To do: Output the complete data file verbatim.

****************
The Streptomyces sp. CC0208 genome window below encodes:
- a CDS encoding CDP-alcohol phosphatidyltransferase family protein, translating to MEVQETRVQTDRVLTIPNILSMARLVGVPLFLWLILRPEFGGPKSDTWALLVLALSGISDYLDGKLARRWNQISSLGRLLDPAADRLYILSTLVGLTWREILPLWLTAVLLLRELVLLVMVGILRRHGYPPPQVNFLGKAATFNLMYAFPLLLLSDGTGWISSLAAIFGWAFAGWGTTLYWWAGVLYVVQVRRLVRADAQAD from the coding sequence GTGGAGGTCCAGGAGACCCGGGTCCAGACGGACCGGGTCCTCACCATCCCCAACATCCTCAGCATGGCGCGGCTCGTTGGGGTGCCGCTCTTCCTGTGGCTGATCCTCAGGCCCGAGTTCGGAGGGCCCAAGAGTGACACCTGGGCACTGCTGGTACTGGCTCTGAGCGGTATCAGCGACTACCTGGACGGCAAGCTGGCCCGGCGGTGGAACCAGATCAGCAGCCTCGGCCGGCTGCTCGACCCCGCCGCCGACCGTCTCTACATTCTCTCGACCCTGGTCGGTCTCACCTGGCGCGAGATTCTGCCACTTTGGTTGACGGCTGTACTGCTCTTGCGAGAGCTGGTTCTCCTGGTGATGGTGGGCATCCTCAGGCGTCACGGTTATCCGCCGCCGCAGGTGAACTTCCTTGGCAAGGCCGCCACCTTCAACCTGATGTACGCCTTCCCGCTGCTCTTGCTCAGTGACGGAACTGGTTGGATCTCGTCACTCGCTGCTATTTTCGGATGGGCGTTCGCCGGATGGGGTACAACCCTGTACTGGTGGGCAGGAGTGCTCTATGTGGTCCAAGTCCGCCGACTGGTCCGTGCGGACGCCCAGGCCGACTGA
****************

The Streptomyces sp. CC0208 genome window below encodes:
- a CDS encoding CDP-alcohol phosphatidyltransferase family protein, translating to MEVQETRVQTDRVLTIPNILSMARLVGVPLFLWLILRPEFGGPKSDTWALLVLALSGISDYLDGKLARRWNQISSLGRLLDPAADRLYILSTLVGLTWREILPLWLTAVLLLRELVLLVMVGILRRHGYPPPQVNFLGKAATFNLMYAFPLLLLSDGTGWISSLAAIFGWAFAGWGTTLYWWAGVLYVVQVRRLVRADAQAD from the coding sequence GTGGAGGTCCAGGAGACCCGGGTCCAGACGGACCGGGTCCTCACCATCCCCAACATCCTCAGCATGGCGCGGCTCGTTGGGGTGCCGCTCTTCCTGTGGCTGATCCTCAGGCCCGAGTTCGGAGGGCCCAAGAGTGACACCTGGGCACTGCTGGTACTGGCTCTGAGCGGTATCAGCGACTACCTGGACGGCAAGCTGGCCCGGCGGTGGAACCAGATCAGCAGCCTCGGCCGGCTGCTCGACCCCGCCGCCGACCGTCTCTACATTCTCTCGACCCTGGTCGGTCTCACCTGGCGCGAGATTCTGCCACTTTGGTTGACGGCTGTACTGCTCTTGCGAGAGCTGGTTCTCCTGGTGATGGTGGGCATCCTCAGGCGTCACGGTTATCCGCCGCCGCAGGTGAACTTCCTTGGCAAGGCCGCCACCTTCAACCTGATGTACGCCTTCCCGCTGCTCTTGCTCAGTGACGGAACTGGTTGGATCTCGTCACTCGCTGCTATTTTCGGATGGGCGTTCGCCGGATGGGGTACAACCCTGTACTGGTGGGCAGGAGTGCTCTATGTGGTCCAAGTCCGCCGACTGGTCCGTGCGGACGCCCAGGCCGACTGA